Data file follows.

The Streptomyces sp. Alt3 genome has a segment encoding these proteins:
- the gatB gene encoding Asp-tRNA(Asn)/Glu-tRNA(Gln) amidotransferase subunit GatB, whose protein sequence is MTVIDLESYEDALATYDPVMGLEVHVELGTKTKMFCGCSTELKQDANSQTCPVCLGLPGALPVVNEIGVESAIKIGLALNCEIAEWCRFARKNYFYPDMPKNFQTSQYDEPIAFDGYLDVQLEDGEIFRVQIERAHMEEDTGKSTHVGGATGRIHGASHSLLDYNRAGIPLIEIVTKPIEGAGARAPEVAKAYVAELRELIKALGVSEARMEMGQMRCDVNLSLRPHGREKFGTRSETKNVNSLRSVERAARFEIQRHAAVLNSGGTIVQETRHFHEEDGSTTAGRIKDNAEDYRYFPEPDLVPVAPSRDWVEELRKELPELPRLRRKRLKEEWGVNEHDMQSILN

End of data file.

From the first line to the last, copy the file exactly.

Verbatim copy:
The Streptomyces sp. Alt3 genome has a segment encoding these proteins:
- the gatB gene encoding Asp-tRNA(Asn)/Glu-tRNA(Gln) amidotransferase subunit GatB, whose protein sequence is MTVIDLESYEDALATYDPVMGLEVHVELGTKTKMFCGCSTELKQDANSQTCPVCLGLPGALPVVNEIGVESAIKIGLALNCEIAEWCRFARKNYFYPDMPKNFQTSQYDEPIAFDGYLDVQLEDGEIFRVQIERAHMEEDTGKSTHVGGATGRIHGASHSLLDYNRAGIPLIEIVTKPIEGAGARAPEVAKAYVAELRELIKALGVSEARMEMGQMRCDVNLSLRPHGREKFGTRSETKNVNSLRSVERAARFEIQRHAAVLNSGGTIVQETRHFHEEDGSTTAGRIKDNAEDYRYFPEPDLVPVAPSRDWVEELRKELPELPRLRRKRLKEEWGVNEHDMQSILN